Q & A with Jules Boykoff Assistant Professor of Politics and Government
by Steve Dodge
Jules Boykoff, poet, mass media expert, and former pro soccer player, joined the Department of Politics and Government as an assistant professor in 2005. He earned a doctorate in political science from American University in 2004, an M.A.T. from Lewis & Clark College, with specialization in English and Spanish in 1998, and a bachelor's in political science from the University of Portland in 1993. Teaching and research interests include social movements and the suppression of dissent, mass media and U.S. foreign policy. Recent publications include Beyond Bullets: The Suppression of Dissent in the United States, forthcoming in 2007 from AK press; The Suppression of Dissent: How the State and Mass Media Squelch USAmerican Social Movements, from Routledge in 2006; and Once Upon a Neoliberal Rocket Badge, a book of poetry from Edge Books, published in 2006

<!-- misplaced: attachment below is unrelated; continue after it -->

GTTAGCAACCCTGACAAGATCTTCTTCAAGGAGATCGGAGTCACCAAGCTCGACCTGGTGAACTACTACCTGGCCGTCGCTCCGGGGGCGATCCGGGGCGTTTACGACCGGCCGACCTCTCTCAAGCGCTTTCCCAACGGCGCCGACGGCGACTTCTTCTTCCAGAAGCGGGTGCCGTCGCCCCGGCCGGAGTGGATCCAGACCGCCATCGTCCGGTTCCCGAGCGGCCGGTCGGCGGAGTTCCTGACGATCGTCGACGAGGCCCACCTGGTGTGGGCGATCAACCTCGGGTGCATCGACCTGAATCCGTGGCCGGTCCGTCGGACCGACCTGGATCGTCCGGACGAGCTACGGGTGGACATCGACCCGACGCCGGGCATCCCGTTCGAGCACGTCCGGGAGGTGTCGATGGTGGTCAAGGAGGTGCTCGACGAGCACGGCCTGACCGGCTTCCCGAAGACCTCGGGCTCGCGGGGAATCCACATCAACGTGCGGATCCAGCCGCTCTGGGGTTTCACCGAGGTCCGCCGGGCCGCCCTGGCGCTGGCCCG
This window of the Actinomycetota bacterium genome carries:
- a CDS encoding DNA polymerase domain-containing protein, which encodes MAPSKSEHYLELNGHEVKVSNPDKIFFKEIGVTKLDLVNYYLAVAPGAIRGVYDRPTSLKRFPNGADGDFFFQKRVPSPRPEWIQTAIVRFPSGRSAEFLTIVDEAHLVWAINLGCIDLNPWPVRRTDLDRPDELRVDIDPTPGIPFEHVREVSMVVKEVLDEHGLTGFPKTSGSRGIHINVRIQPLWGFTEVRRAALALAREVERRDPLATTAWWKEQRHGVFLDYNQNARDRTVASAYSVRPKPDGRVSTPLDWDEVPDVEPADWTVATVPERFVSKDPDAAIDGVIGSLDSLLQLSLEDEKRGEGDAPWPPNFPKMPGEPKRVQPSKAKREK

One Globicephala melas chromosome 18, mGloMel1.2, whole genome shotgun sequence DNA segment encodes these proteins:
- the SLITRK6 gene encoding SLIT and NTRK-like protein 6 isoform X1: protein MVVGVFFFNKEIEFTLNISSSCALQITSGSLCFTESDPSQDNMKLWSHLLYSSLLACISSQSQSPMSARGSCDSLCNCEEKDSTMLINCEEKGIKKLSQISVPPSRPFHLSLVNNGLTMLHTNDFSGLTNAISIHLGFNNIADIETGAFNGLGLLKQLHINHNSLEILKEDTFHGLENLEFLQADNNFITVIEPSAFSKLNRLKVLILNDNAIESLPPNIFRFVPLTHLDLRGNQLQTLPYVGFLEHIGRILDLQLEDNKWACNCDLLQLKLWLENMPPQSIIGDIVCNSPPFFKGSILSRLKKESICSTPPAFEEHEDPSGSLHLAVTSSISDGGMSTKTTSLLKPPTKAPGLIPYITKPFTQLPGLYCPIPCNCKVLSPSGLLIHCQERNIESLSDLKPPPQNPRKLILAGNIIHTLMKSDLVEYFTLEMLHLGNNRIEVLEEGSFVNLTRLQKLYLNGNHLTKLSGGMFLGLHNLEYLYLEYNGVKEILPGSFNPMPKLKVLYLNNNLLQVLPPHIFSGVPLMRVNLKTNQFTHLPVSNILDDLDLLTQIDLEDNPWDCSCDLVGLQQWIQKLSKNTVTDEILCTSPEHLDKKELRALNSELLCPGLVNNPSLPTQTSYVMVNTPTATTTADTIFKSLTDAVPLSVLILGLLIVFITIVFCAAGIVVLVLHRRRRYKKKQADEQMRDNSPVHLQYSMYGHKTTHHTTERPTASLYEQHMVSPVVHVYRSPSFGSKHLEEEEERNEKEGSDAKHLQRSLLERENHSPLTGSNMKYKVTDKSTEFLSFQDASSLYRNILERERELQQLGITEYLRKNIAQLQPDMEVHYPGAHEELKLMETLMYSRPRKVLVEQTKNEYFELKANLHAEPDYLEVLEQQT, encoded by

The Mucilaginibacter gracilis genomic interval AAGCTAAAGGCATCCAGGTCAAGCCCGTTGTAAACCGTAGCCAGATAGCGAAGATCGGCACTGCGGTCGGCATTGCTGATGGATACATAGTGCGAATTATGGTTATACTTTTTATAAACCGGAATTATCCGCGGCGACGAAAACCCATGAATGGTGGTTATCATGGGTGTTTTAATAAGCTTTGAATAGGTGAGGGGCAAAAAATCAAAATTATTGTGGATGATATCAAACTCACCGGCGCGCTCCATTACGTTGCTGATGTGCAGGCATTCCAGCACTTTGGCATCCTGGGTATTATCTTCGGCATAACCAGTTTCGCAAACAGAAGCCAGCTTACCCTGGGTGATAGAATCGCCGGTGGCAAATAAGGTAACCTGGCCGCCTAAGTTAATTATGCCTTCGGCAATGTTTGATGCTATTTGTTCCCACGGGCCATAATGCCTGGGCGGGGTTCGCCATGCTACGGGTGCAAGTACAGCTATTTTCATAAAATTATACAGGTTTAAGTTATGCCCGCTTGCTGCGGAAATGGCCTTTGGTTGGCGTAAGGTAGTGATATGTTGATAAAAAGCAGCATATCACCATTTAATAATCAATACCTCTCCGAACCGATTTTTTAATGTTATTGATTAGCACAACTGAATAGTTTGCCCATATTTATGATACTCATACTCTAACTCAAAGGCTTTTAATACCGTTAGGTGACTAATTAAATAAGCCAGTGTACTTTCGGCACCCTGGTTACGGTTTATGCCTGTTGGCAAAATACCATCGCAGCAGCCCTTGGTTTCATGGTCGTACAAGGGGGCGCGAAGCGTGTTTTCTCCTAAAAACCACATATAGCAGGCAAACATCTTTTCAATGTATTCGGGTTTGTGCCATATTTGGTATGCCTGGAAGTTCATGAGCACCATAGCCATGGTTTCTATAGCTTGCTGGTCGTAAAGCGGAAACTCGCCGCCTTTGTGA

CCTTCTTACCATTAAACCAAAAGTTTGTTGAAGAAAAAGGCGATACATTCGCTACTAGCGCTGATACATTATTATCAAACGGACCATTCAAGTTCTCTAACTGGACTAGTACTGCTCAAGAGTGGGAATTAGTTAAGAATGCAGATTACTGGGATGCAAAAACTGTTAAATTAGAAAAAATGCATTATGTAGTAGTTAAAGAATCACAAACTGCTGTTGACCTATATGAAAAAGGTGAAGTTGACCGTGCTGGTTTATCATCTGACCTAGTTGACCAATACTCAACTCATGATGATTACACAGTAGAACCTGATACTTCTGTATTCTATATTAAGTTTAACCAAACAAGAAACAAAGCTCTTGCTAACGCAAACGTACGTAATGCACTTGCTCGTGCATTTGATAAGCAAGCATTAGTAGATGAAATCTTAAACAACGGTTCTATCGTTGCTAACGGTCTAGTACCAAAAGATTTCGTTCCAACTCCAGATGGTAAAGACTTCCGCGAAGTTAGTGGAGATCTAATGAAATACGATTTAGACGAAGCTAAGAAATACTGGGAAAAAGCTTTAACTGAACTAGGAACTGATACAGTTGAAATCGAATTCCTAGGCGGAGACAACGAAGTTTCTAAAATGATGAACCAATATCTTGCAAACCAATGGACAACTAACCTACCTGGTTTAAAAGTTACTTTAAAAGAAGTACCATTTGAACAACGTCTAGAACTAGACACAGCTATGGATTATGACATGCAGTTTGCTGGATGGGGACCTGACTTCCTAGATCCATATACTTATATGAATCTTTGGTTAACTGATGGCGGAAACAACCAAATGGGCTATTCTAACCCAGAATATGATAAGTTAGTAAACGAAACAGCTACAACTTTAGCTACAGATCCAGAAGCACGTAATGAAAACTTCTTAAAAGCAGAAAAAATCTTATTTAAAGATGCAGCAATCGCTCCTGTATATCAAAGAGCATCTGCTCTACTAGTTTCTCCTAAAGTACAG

How did growing up in Wisconsin influence your adult interests? Did you have an academic family?